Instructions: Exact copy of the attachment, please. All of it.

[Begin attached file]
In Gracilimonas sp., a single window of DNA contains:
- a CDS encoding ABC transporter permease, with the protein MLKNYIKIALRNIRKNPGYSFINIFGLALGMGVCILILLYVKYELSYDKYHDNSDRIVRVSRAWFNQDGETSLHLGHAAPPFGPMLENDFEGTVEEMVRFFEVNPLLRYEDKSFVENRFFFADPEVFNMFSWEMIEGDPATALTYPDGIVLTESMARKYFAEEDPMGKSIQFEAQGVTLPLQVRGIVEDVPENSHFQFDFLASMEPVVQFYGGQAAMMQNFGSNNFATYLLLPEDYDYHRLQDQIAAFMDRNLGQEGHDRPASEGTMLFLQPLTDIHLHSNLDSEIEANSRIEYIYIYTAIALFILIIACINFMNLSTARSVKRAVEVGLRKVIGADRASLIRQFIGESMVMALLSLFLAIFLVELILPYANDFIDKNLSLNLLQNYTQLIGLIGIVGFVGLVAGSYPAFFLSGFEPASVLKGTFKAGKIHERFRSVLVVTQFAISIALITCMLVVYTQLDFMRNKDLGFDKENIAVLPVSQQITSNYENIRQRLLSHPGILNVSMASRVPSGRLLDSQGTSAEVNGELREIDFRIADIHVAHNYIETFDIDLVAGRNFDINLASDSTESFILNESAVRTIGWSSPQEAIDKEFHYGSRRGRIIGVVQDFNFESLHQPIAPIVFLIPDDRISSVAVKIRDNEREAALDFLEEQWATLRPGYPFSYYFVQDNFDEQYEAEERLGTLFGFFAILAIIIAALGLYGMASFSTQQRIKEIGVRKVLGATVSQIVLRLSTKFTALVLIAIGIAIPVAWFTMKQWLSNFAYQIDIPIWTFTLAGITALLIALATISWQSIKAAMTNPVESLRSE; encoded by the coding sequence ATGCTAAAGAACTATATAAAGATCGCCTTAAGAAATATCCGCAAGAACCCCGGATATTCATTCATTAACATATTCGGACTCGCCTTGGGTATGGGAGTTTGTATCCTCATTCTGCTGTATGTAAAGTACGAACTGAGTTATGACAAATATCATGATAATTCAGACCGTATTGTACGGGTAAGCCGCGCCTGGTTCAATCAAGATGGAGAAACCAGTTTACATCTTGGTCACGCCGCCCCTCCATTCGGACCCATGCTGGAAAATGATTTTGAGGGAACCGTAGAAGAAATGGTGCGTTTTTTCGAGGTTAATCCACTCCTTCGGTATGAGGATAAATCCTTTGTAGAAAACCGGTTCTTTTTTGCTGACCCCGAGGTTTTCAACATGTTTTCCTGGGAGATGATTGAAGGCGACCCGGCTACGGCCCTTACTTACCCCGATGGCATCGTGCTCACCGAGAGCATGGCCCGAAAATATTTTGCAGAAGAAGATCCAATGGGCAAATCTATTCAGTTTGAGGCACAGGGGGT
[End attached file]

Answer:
In Gracilimonas sp., a single window of DNA contains:
- a CDS encoding ABC transporter permease, with the protein MLKNYIKIALRNIRKNPGYSFINIFGLALGMGVCILILLYVKYELSYDKYHDNSDRIVRVSRAWFNQDGETSLHLGHAAPPFGPMLENDFEGTVEEMVRFFEVNPLLRYEDKSFVENRFFFADPEVFNMFSWEMIEGDPATALTYPDGIVLTESMARKYFAEEDPMGKSIQFEAQGVTLPLQVRGIVEDVPENSHFQFDFLASMEPVVQFYGGQAAMMQNFGSNNFATYLLLPEDYDYHRLQDQIAAFMDRNLGQEGHDRPASEGTMLFLQPLTDIHLHSNLDSEIEANSRIEYIYIYTAIALFILIIACINFMNLSTARSVKRAVEVGLRKVIGADRASLIRQFIGESMVMALLSLFLAIFLVELILPYANDFIDKNLSLNLLQNYTQLIGLIGIVGFVGLVAGSYPAFFLSGFEPASVLKGTFKAGKIHERFRSVLVVTQFAISIALITCMLVVYTQLDFMRNKDLGFDKENIAVLPVSQQITSNYENIRQRLLSHPGILNVSMASRVPSGRLLDSQGTSAEVNGELREIDFRIADIHVAHNYIETFDIDLVAGRNFDINLASDSTESFILNESAVRTIGWSSPQEAIDKEFHYGSRRGRIIGVVQDFNFESLHQPIAPIVFLIPDDRISSVAVKIRDNEREAALDFLEEQWATLRPGYPFSYYFVQDNFDEQYEAEERLGTLFGFFAILAIIIAALGLYGMASFSTQQRIKEIGVRKVLGATVSQIVLRLSTKFTALVLIAIGIAIPVAWFTMKQWLSNFAYQIDIPIWTFTLAGITALLIALATISWQSIKAAMTNPVESLRSE; encoded by the coding sequence ATGCTAAAGAACTATATAAAGATCGCCTTAAGAAATATCCGCAAGAACCCCGGATATTCATTCATTAACATATTCGGACTCGCCTTGGGTATGGGAGTTTGTATCCTCATTCTGCTGTATGTAAAGTACGAACTGAGTTATGACAAATATCATGATAATTCAGACCGTATTGTACGGGTAAGCCGCGCCTGGTTCAATCAAGATGGAGAAACCAGTTTACATCTTGGTCACGCCGCCCCTCCATTCGGACCCATGCTGGAAAATGATTTTGAGGGAACCGTAGAAGAAATGGTGCGTTTTTTCGAGGTTAATCCACTCCTTCGGTATGAGGATAAATCCTTTGTAGAAAACCGGTTCTTTTTTGCTGACCCCGAGGTTTTCAACATGTTTTCCTGGGAGATGATTGAAGGCGACCCGGCTACGGCCCTTACTTACCCCGATGGCATCGTGCTCACCGAGAGCATGGCCCGAAAATATTTTGCAGAAGAAGATCCAATGGGCAAATCTATTCAGTTTGAGGCACAGGGGGT